A new report from the National Institute for Occupational Safety and Health (NIOSH) recommends that all workplaces become tobacco-free and that employers make tobacco cessation programs available to workers. These latest recommendations, which also encompass the use of Electronic Nicotine Delivery Systems (ENDS)—or e-cigarettes—are aimed at protecting workers from the occupational hazards of tobacco and the effects of secondhand exposure to tobacco smoke and emissions from e-cigarettes.
NIOSH’s recommendations, which were issued in a technical document called a Current Intelligence Bulletin (CIB), build upon previous recommendations regarding tobacco use in the workplace and incorporate public review and comment on an earlier draft document. The report is aimed at preventing occupational injury and illness related to tobacco use, while also improving the general health and well-being of workers.
“This Current Intelligence Bulletin marks a half century since the first Surgeon General’s Report on the health consequences of smoking. While cigarette smoking in the U.S. has declined more than 50% among all U.S. adults since then, about 20% of all U.S. workers still smoke and far too many nonsmoking workers are still exposed to secondhand smoke at work,” said NIOSH Director John Howard, M.D. “These new recommendations are an important step in reducing the number workers who still face the risks associated with tobacco while on the job.”
This report is the first NIOSH guidance to include recommendations on e-cigarettes. Because of the limited data available on the safety of exposure to e-cigarette emissions, NIOSH recommends that these products are included in indoor smoking bans.
NIOSH also recommends that employers incorporate tobacco cessation support programs into a more comprehensive approach that addresses the overall safety, health, and well-being of workers. The recommendations outlined in the new CIB will not only prevent occupational injury and illness related to tobacco use, but, in keeping with the philosophy of the NIOSH Total Worker Health™ Program, will also improve the general health and well-being of workers.
NIOSH recommends that employers take the following actions related to employee tobacco use:
- At a minimum, establish and maintain smoke-free workplaces that protect those in workplaces from involuntary, secondhand exposures to tobacco smoke and airborne emissions from e-cigarettes and other electronic nicotine delivery systems. Ideally, smoke-free workplaces should be established in concert with tobacco cessation support programs. Smoke-free zones should encompass (1) all indoor areas without exceptions (i.e., no indoor smoking areas of any kind, even if separately enclosed and/or ventilated), (2) all areas immediately outside building entrances and air intakes, and (3) all work vehicles. Additionally, ashtrays should be removed from these areas.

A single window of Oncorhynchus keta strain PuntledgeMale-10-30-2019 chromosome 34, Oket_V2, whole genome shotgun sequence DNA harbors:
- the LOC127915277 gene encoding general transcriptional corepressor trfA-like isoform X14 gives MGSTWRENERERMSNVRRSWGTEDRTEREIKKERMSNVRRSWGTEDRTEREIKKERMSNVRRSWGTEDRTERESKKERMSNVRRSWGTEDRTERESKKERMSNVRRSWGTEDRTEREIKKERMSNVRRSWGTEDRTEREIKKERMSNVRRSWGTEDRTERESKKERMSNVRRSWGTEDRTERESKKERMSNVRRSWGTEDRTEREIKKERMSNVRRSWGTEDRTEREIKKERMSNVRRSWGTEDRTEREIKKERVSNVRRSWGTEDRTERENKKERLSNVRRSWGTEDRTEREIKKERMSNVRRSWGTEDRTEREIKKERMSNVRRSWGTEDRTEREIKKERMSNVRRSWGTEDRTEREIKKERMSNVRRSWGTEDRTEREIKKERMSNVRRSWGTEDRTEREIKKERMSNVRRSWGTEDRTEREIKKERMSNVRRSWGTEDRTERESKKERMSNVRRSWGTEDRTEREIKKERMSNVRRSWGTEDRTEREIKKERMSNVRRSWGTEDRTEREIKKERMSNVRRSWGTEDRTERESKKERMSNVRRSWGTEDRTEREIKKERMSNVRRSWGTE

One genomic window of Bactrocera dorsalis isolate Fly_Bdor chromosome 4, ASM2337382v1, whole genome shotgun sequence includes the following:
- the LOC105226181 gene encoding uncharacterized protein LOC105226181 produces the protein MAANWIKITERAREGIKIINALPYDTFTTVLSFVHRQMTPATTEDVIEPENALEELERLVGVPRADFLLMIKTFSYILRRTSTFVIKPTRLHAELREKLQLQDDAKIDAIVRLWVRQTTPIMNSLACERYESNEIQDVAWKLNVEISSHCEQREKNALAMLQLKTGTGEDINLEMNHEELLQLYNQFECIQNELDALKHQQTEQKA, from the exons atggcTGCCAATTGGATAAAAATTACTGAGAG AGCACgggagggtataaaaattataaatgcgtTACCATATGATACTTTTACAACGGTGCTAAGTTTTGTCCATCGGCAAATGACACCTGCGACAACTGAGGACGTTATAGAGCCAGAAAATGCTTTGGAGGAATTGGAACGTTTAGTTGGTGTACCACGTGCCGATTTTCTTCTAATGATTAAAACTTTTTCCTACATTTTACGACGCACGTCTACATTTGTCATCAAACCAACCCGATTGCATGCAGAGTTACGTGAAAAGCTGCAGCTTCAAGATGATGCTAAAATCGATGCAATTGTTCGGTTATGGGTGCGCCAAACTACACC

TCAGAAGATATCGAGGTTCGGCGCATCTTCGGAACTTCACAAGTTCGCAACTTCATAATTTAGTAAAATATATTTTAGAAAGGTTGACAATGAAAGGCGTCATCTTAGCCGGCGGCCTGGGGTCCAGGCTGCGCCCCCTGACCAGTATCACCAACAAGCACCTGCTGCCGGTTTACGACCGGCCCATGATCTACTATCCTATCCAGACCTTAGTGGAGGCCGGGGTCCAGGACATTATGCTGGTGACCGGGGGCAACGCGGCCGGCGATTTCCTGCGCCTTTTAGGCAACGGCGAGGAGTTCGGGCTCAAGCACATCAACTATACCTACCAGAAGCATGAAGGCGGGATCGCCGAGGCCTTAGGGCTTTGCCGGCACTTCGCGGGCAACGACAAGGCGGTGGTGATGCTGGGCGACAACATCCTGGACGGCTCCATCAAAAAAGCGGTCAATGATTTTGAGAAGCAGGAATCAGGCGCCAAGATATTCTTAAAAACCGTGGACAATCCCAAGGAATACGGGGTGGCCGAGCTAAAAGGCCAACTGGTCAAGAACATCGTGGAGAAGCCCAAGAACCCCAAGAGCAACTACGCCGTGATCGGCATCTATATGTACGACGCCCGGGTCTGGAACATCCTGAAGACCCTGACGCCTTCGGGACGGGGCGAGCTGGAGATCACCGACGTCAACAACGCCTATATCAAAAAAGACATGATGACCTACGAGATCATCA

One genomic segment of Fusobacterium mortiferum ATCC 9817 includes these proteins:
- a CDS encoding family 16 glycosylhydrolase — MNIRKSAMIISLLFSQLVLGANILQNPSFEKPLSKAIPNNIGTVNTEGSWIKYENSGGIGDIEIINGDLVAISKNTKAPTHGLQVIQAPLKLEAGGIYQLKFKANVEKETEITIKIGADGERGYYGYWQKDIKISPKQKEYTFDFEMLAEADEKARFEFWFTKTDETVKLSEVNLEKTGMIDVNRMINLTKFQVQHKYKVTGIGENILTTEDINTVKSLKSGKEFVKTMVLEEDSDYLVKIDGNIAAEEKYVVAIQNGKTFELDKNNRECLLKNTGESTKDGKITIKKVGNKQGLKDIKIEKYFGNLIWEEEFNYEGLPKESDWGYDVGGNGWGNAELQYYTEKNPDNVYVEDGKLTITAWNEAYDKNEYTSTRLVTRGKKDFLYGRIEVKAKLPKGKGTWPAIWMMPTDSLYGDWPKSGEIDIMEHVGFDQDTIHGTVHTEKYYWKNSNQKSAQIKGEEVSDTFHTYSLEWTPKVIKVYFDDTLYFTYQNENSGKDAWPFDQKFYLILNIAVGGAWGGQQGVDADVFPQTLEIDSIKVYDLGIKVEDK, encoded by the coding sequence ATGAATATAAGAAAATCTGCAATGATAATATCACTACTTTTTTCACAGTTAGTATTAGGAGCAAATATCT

- Optimally, establish and maintain entirely tobacco-free workplaces, allowing no use of any tobacco products across the entire workplace campus.
- Comply with current OSHA and MSHA regulations that prohibit or limit smoking, smoking materials, and/or use of other tobacco products in work areas characterized by the presence of explosive or highly flammable materials or potential exposure to toxic materials. To the extent feasible, follow all similar NIOSH recommendations.
- Provide information on tobacco-related health risks and on benefits of quitting to all employees and other workers at the worksite (e.g., contractors and volunteers).
- Provide information on employer-provided and publicly available tobacco cessation services to all employees and other workers at the worksite.
- Offer and promote comprehensive tobacco cessation support to all tobacco-using workers and, where feasible, to their dependents. Provide employer-sponsored cessation programs at no cost or subsidize cessation programs for lower-wage workers to enhance the likelihood of their participation.
- Develop, implement, and modify tobacco-related policies, interventions, and controls in a stepwise and participatory manner. Get input from employees, labor representatives, line management, occupational safety/health and wellness staff, and human resources professionals.
- Make sure that any differential employment benefits policies that are based on tobacco use or participation in tobacco cessation programs are designed with a primary intent to improve worker health and comply with all applicable federal, state, and local laws and regulations.
- All workers, including workers who use tobacco and nonsmokers exposed to secondhand smoke at their workplace should know the occupational safety and health risks associated with their work, including those that can be made worse by personal tobacco use, and how to limit those risks.
Current Intelligence Bulletin 67: Promoting Health and Preventing Disease and Injury Through Workplace Tobacco Policies is available at http://www.cdc.gov/niosh/docs/2015-113/.